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  • Chris Golden

"How Do I Know That You'll Do A Good Job?"

That's a question I encounter from time to time. It's a question that I completely understand. Hiring and trusting a contractor to work in your home can be a daunting task. There are a slew of home improvement shows on HGTV about shady contractors causing horrible damage to the homes of unwary and unlucky families. You might not know that here in North Texas there are no licensing requirements to work as a handyman or remodeler. As a result, lower-skilled tradesmen such as painters will magically become remodeling experts when work dries up. How do they acquire the skills needed to do so? They aren't learning them in trade schools or through apprenticeship programs (at least not in Texas). So how can you tell the good contractors from the bad ones? An easy way to do so is to become an informed customer.


An informed customer is less likely to be taken for the proverbial ride. You don't need to be an expert in home remodeling in order to undertake a project. But you should at least understand the basics. For example, I recently met with a customer about remodeling his walk-in shower. He proceeded to show me the shower and asked bluntly, "How much?". He didn't know what kind of tile he wanted, what fixtures he needed, or anything about the remodeling process. And yet he wanted the job done as cheaply and quickly as possible. Was he willing to pay for the design and procurement of materials? Nope. We soon ran into an impasse when he asked the titular question, "How do I know that you'll do a good job?". It's not like I could produce a crystal ball showing the end result of my work. I was unable to assure him to his satisfaction that I would do a competent job. After all, anyone can claim to be a skilled professional in a right-to-work state. The end result was that I had to pass on the job and tell the customer he would be better off calling someone else.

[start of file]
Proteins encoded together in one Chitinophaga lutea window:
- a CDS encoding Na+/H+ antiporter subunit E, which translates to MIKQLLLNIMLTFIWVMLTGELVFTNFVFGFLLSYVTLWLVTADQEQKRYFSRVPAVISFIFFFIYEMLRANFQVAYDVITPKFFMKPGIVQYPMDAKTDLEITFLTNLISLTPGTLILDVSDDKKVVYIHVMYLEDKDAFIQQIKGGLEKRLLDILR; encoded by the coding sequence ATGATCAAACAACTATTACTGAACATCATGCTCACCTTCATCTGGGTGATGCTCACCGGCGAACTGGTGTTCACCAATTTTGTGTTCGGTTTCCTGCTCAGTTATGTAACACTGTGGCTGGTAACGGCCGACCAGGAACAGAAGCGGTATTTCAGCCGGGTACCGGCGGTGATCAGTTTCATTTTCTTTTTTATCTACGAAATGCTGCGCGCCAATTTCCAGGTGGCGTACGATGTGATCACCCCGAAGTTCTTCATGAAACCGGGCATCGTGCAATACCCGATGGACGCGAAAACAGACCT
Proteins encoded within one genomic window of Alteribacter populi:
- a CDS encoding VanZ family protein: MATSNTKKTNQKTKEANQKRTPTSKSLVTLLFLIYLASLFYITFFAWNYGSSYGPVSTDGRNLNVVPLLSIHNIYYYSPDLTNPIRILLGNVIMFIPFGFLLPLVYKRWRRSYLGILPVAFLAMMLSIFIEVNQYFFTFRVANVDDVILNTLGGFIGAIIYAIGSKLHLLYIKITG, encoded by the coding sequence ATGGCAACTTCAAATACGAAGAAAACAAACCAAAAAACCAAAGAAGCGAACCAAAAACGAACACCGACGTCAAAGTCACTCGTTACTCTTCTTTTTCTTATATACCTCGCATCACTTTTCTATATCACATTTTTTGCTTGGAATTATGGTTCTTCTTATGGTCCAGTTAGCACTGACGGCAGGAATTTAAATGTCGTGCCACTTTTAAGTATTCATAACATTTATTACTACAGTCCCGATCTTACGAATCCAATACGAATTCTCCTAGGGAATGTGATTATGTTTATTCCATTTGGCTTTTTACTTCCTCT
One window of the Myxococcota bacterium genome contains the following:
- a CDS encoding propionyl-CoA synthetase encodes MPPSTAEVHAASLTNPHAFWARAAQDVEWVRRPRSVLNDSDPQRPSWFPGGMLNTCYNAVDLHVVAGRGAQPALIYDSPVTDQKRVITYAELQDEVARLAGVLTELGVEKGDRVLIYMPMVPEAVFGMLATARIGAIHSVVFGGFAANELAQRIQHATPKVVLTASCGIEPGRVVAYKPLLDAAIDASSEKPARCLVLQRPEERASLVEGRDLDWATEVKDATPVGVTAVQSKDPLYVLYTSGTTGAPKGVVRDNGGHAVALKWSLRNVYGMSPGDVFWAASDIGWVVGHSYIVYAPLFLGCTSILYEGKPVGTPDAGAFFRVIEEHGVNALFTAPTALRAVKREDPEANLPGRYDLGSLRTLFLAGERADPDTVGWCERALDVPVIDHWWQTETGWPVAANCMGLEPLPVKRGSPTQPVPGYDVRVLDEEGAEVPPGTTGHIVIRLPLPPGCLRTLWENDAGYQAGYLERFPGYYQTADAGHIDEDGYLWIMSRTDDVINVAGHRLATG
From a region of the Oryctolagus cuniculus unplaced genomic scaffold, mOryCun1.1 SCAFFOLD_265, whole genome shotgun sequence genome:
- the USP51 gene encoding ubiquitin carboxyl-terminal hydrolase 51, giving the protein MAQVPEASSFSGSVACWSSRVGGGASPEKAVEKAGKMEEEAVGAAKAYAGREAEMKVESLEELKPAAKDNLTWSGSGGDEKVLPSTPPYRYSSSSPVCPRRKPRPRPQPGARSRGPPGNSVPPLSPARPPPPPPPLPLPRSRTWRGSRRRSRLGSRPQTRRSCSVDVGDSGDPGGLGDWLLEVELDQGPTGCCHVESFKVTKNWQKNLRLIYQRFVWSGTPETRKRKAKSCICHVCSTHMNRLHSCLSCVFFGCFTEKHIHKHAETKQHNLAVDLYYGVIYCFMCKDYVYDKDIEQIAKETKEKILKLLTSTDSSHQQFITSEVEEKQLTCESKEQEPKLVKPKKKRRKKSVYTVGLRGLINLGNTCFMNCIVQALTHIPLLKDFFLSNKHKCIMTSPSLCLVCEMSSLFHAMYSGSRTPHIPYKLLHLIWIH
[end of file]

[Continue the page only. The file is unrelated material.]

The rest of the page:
Luckily for you, we live in a time of readily available information. Had this customer done a simple internet search for Golden Home Improvement, most of his questions and concerns would have been answered before I arrived. We have reviews on Angi's List that go back more than 20 years. This proves that we aren't a fly-by-night company. If you're reading this, you can find our website with pictures of our projects including shower remodels. We also have a long list of loyal customers that will gladly tell you about the good work that we have done for them. Don't be afraid to ask for such references. Word of Mouth is how a good contractor stays in business over the years.


Becoming an informed customer will save you time and/or money on your next remodeling project. You can use your newfound knowledge to ask a potential contractor questions about his or her methods. A good one will always be willing to answer such questions. Do check out their online reviews, but keep in mind that many reviews these days are just paid placements or advertisements. Buying such reviews has become a big business, but that's a story for another day. Don't hesitate to ask your friends, coworkers, and relatives for recommendations. A good and trustworthy contractor's info will be shared between friends much like an honest car mechanic. And most important of all, be very careful when hiring friends or relatives to do work on your home. Nothing sours a friendship faster than a home improvement project gone bad!


In conclusion, you have a responsibility to do some simple research before hiring a contractor. Understanding the basics of your project can save you time, money, and your mental well-being. Remember, if the lowest bidder does a shoddy job and you have to redo it, then you haven't saved any money at all!


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